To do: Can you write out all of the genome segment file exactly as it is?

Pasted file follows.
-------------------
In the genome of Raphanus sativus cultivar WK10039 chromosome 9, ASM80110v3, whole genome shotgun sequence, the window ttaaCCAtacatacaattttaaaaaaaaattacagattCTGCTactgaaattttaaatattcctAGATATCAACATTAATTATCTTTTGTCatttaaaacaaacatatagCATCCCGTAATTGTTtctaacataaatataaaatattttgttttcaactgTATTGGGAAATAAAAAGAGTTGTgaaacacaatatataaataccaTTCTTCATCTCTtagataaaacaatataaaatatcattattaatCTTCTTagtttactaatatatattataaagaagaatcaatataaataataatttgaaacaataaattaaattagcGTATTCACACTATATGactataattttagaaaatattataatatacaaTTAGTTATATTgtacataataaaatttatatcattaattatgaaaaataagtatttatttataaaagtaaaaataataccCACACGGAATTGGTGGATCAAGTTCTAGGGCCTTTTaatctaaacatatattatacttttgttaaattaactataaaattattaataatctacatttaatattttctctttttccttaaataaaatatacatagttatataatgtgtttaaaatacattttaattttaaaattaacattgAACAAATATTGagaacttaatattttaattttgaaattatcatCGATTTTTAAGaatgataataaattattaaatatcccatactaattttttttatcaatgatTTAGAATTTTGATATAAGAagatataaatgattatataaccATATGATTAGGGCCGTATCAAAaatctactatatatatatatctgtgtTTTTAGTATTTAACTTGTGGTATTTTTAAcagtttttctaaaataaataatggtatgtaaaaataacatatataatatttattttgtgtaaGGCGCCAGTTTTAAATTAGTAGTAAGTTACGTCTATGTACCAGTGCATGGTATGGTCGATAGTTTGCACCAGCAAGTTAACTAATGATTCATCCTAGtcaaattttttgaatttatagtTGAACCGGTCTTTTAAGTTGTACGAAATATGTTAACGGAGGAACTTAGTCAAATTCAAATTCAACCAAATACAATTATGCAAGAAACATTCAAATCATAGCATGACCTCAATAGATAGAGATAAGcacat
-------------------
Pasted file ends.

In the genome of Raphanus sativus cultivar WK10039 chromosome 9, ASM80110v3, whole genome shotgun sequence, the window ttaaCCAtacatacaattttaaaaaaaaattacagattCTGCTactgaaattttaaatattcctAGATATCAACATTAATTATCTTTTGTCatttaaaacaaacatatagCATCCCGTAATTGTTtctaacataaatataaaatattttgttttcaactgTATTGGGAAATAAAAAGAGTTGTgaaacacaatatataaataccaTTCTTCATCTCTtagataaaacaatataaaatatcattattaatCTTCTTagtttactaatatatattataaagaagaatcaatataaataataatttgaaacaataaattaaattagcGTATTCACACTATATGactataattttagaaaatattataatatacaaTTAGTTATATTgtacataataaaatttatatcattaattatgaaaaataagtatttatttataaaagtaaaaataataccCACACGGAATTGGTGGATCAAGTTCTAGGGCCTTTTaatctaaacatatattatacttttgttaaattaactataaaattattaataatctacatttaatattttctctttttccttaaataaaatatacatagttatataatgtgtttaaaatacattttaattttaaaattaacattgAACAAATATTGagaacttaatattttaattttgaaattatcatCGATTTTTAAGaatgataataaattattaaatatcccatactaattttttttatcaatgatTTAGAATTTTGATATAAGAagatataaatgattatataaccATATGATTAGGGCCGTATCAAAaatctactatatatatatatctgtgtTTTTAGTATTTAACTTGTGGTATTTTTAAcagtttttctaaaataaataatggtatgtaaaaataacatatataatatttattttgtgtaaGGCGCCAGTTTTAAATTAGTAGTAAGTTACGTCTATGTACCAGTGCATGGTATGGTCGATAGTTTGCACCAGCAAGTTAACTAATGATTCATCCTAGtcaaattttttgaatttatagtTGAACCGGTCTTTTAAGTTGTACGAAATATGTTAACGGAGGAACTTAGTCAAATTCAAATTCAACCAAATACAATTATGCAAGAAACATTCAAATCATAGCATGACCTCAATAGATAGAGATAAGcacat